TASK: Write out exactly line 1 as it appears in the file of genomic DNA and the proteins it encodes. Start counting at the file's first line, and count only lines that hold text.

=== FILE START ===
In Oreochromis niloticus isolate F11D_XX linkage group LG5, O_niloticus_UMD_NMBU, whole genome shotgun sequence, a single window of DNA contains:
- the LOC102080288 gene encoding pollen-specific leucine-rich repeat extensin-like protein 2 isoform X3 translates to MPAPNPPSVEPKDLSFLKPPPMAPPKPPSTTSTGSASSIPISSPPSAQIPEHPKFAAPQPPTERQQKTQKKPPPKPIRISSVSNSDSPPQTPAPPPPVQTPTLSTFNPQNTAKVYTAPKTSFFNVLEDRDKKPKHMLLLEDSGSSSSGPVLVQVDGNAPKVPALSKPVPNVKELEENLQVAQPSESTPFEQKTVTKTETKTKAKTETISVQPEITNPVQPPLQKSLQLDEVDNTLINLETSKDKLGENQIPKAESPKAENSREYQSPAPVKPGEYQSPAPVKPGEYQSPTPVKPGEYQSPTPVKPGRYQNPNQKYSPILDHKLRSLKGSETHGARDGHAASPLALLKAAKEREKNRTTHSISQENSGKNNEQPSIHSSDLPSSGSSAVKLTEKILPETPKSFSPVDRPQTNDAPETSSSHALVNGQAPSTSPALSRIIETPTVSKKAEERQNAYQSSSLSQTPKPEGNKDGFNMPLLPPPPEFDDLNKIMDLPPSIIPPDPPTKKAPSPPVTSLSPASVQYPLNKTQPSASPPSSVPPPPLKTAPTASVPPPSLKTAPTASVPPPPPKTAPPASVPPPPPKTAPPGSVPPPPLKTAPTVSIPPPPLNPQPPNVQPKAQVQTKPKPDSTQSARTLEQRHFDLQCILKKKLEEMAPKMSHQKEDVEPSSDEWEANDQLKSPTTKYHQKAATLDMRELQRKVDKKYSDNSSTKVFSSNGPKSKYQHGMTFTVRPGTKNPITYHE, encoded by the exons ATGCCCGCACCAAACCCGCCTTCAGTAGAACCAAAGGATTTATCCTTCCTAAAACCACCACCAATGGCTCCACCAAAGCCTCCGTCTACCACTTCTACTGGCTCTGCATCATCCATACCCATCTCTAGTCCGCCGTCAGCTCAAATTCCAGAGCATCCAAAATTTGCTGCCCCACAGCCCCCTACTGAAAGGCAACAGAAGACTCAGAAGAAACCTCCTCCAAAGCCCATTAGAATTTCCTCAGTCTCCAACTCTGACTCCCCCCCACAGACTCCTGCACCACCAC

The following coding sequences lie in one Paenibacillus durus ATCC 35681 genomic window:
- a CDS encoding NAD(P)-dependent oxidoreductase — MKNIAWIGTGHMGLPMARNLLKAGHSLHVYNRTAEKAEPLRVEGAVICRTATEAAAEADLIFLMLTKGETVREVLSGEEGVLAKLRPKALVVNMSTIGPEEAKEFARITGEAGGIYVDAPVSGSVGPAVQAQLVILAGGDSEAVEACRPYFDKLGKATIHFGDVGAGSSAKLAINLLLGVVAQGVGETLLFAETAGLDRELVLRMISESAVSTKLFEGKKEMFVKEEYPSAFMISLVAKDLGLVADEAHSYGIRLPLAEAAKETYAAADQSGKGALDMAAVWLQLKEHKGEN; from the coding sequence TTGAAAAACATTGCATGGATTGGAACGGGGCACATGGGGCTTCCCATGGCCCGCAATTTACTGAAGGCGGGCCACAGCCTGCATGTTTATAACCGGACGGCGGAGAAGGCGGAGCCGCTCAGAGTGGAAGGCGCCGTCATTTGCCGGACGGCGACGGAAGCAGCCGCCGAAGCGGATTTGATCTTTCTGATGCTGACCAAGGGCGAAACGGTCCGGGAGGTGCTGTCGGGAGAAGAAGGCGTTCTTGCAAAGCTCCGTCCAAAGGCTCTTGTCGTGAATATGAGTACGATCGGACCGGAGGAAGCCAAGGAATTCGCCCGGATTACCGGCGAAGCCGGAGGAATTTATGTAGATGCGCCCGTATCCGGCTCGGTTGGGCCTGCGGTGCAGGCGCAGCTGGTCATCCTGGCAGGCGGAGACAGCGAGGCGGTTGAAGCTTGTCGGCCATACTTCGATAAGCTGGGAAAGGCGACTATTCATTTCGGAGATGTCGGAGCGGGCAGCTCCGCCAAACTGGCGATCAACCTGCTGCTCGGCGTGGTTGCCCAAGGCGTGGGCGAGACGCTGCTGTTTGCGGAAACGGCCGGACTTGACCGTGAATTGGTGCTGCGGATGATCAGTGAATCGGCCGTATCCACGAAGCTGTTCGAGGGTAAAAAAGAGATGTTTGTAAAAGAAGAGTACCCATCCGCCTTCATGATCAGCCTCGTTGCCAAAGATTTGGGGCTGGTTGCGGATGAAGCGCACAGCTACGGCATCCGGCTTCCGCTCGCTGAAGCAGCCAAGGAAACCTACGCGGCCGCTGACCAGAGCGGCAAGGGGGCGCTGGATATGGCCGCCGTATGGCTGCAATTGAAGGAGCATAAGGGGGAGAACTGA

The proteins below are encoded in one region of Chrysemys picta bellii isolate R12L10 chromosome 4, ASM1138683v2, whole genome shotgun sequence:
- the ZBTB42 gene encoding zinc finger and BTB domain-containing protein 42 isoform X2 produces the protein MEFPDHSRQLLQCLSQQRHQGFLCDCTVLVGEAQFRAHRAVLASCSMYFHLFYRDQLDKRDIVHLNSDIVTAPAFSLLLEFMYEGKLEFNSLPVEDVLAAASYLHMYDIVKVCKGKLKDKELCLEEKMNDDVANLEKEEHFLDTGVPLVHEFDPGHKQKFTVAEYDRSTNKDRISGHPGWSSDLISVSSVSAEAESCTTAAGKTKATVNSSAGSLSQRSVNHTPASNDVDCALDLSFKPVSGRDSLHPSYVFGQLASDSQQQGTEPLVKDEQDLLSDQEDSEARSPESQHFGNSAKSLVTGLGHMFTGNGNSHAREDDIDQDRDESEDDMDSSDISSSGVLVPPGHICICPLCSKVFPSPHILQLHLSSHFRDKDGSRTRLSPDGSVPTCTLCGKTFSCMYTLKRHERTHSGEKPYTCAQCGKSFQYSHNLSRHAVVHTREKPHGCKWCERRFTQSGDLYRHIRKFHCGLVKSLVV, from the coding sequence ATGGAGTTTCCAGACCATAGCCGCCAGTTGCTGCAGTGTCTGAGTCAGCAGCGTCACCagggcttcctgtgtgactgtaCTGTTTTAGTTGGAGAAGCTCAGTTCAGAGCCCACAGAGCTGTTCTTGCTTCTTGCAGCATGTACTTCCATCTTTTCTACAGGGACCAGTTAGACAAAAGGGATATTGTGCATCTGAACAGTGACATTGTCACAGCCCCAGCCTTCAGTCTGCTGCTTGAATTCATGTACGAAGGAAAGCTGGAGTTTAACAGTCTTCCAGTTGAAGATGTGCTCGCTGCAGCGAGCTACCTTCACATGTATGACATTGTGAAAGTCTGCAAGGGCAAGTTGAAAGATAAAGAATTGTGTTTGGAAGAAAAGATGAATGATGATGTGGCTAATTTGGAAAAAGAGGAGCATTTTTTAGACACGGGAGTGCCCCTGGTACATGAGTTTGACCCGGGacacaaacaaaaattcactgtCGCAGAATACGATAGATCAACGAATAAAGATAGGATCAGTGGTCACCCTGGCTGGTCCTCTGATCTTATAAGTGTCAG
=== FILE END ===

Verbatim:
In Oreochromis niloticus isolate F11D_XX linkage group LG5, O_niloticus_UMD_NMBU, whole genome shotgun sequence, a single window of DNA contains: